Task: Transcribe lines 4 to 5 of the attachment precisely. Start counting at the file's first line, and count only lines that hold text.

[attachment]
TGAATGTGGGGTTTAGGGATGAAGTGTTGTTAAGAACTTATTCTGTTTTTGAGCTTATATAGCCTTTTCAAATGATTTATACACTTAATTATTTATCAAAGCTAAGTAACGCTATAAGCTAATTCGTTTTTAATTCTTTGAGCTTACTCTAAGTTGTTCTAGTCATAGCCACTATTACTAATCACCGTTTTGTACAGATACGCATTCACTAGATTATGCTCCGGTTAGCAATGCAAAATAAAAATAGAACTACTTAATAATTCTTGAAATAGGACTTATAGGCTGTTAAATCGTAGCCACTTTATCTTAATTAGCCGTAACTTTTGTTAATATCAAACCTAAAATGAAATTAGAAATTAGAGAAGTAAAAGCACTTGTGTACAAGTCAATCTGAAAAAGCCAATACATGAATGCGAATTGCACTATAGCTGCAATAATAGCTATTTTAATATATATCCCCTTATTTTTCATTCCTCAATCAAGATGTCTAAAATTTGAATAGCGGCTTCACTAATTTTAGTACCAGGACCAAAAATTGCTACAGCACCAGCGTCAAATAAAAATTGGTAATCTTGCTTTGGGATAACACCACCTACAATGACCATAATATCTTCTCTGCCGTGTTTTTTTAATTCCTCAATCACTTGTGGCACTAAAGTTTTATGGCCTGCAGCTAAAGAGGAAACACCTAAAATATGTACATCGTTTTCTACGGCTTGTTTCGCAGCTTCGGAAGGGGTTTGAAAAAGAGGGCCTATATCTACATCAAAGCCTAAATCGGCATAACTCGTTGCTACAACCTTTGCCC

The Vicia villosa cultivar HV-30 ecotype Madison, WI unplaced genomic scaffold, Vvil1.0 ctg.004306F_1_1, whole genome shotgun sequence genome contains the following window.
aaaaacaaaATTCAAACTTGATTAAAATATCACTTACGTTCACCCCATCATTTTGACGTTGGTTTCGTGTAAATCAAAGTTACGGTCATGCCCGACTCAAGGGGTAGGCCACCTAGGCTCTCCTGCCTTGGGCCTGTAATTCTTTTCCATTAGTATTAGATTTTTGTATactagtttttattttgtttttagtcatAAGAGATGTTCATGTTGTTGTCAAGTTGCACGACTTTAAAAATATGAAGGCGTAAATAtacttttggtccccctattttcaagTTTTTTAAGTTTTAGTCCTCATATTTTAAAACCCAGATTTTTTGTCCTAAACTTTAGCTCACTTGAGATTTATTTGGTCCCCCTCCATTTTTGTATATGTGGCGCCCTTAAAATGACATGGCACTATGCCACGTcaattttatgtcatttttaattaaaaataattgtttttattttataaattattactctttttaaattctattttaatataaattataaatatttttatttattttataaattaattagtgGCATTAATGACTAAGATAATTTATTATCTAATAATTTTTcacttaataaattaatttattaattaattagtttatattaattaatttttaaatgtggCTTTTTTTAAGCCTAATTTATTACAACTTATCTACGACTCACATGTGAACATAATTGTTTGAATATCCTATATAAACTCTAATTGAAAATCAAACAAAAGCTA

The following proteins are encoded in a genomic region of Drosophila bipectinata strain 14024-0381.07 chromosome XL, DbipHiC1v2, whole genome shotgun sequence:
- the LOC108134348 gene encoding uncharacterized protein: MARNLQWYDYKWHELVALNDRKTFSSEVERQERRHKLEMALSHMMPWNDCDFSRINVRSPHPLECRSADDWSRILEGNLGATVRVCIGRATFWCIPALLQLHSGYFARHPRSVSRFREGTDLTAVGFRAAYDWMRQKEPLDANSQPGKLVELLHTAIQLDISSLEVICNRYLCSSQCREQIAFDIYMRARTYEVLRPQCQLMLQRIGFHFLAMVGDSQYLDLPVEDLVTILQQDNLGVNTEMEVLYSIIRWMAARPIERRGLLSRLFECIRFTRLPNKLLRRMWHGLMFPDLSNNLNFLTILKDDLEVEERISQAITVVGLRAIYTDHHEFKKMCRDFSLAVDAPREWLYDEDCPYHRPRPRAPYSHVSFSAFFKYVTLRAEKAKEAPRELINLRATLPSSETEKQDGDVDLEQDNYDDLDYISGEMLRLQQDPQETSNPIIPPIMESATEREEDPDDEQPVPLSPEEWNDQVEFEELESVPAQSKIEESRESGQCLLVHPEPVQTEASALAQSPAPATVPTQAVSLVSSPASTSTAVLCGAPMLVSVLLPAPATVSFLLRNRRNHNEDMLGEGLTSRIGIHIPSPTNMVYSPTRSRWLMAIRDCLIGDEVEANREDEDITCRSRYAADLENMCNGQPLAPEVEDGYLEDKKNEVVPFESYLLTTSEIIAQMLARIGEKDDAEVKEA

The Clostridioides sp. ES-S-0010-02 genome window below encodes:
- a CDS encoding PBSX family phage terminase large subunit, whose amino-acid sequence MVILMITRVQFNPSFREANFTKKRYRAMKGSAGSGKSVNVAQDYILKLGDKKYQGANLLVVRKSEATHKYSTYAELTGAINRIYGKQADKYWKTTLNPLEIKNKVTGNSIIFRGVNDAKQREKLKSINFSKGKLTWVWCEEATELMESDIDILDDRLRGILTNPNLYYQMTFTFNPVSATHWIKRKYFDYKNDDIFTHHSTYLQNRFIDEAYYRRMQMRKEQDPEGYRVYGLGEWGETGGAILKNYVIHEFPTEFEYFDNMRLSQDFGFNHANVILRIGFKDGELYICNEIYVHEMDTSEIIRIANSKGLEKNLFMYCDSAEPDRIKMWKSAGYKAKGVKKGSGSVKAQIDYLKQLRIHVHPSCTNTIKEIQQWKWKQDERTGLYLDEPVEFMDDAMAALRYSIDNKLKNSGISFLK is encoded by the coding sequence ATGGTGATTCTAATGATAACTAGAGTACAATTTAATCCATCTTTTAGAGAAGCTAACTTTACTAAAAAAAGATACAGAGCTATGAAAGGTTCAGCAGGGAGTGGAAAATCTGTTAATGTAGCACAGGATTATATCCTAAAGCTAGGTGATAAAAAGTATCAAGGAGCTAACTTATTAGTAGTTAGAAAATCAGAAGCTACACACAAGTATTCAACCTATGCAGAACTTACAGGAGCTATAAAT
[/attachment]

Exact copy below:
The following proteins are encoded in a genomic region of Drosophila bipectinata strain 14024-0381.07 chromosome XL, DbipHiC1v2, whole genome shotgun sequence:
- the LOC108134348 gene encoding uncharacterized protein: MARNLQWYDYKWHELVALNDRKTFSSEVERQERRHKLEMALSHMMPWNDCDFSRINVRSPHPLECRSADDWSRILEGNLGATVRVCIGRATFWCIPALLQLHSGYFARHPRSVSRFREGTDLTAVGFRAAYDWMRQKEPLDANSQPGKLVELLHTAIQLDISSLEVICNRYLCSSQCREQIAFDIYMRARTYEVLRPQCQLMLQRIGFHFLAMVGDSQYLDLPVEDLVTILQQDNLGVNTEMEVLYSIIRWMAARPIERRGLLSRLFECIRFTRLPNKLLRRMWHGLMFPDLSNNLNFLTILKDDLEVEERISQAITVVGLRAIYTDHHEFKKMCRDFSLAVDAPREWLYDEDCPYHRPRPRAPYSHVSFSAFFKYVTLRAEKAKEAPRELINLRATLPSSETEKQDGDVDLEQDNYDDLDYISGEMLRLQQDPQETSNPIIPPIMESATEREEDPDDEQPVPLSPEEWNDQVEFEELESVPAQSKIEESRESGQCLLVHPEPVQTEASALAQSPAPATVPTQAVSLVSSPASTSTAVLCGAPMLVSVLLPAPATVSFLLRNRRNHNEDMLGEGLTSRIGIHIPSPTNMVYSPTRSRWLMAIRDCLIGDEVEANREDEDITCRSRYAADLENMCNGQPLAPEVEDGYLEDKKNEVVPFESYLLTTSEIIAQMLARIGEKDDAEVKEA